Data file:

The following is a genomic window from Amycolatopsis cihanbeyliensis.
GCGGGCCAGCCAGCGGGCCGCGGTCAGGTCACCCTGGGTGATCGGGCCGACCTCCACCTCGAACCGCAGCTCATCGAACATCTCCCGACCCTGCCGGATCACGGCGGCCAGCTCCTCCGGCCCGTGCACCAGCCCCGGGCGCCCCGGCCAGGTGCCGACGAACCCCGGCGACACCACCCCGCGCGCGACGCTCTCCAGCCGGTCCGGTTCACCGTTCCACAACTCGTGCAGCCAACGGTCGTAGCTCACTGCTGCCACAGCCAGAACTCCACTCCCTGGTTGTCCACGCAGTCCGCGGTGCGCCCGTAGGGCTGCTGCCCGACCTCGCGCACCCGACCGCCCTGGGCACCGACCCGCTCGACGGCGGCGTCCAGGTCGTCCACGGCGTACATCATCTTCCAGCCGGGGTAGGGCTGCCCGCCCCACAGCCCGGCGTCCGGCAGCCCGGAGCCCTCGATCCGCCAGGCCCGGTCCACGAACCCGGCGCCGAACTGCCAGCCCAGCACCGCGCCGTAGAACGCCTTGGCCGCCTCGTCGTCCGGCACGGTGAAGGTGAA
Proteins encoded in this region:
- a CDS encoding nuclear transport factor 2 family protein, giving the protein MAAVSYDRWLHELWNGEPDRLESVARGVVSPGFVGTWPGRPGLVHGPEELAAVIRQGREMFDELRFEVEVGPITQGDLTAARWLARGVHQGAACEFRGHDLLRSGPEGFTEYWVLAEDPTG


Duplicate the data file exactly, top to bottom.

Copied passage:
The following is a genomic window from Amycolatopsis cihanbeyliensis.
GCGGGCCAGCCAGCGGGCCGCGGTCAGGTCACCCTGGGTGATCGGGCCGACCTCCACCTCGAACCGCAGCTCATCGAACATCTCCCGACCCTGCCGGATCACGGCGGCCAGCTCCTCCGGCCCGTGCACCAGCCCCGGGCGCCCCGGCCAGGTGCCGACGAACCCCGGCGACACCACCCCGCGCGCGACGCTCTCCAGCCGGTCCGGTTCACCGTTCCACAACTCGTGCAGCCAACGGTCGTAGCTCACTGCTGCCACAGCCAGAACTCCACTCCCTGGTTGTCCACGCAGTCCGCGGTGCGCCCGTAGGGCTGCTGCCCGACCTCGCGCACCCGACCGCCCTGGGCACCGACCCGCTCGACGGCGGCGTCCAGGTCGTCCACGGCGTACATCATCTTCCAGCCGGGGTAGGGCTGCCCGCCCCACAGCCCGGCGTCCGGCAGCCCGGAGCCCTCGATCCGCCAGGCCCGGTCCACGAACCCGGCGCCGAACTGCCAGCCCAGCACCGCGCCGTAGAACGCCTTGGCCGCCTCGTCGTCCGGCACGGTGAAGGTGAA
Proteins encoded in this region:
- a CDS encoding nuclear transport factor 2 family protein, giving the protein MAAVSYDRWLHELWNGEPDRLESVARGVVSPGFVGTWPGRPGLVHGPEELAAVIRQGREMFDELRFEVEVGPITQGDLTAARWLARGVHQGAACEFRGHDLLRSGPEGFTEYWVLAEDPTG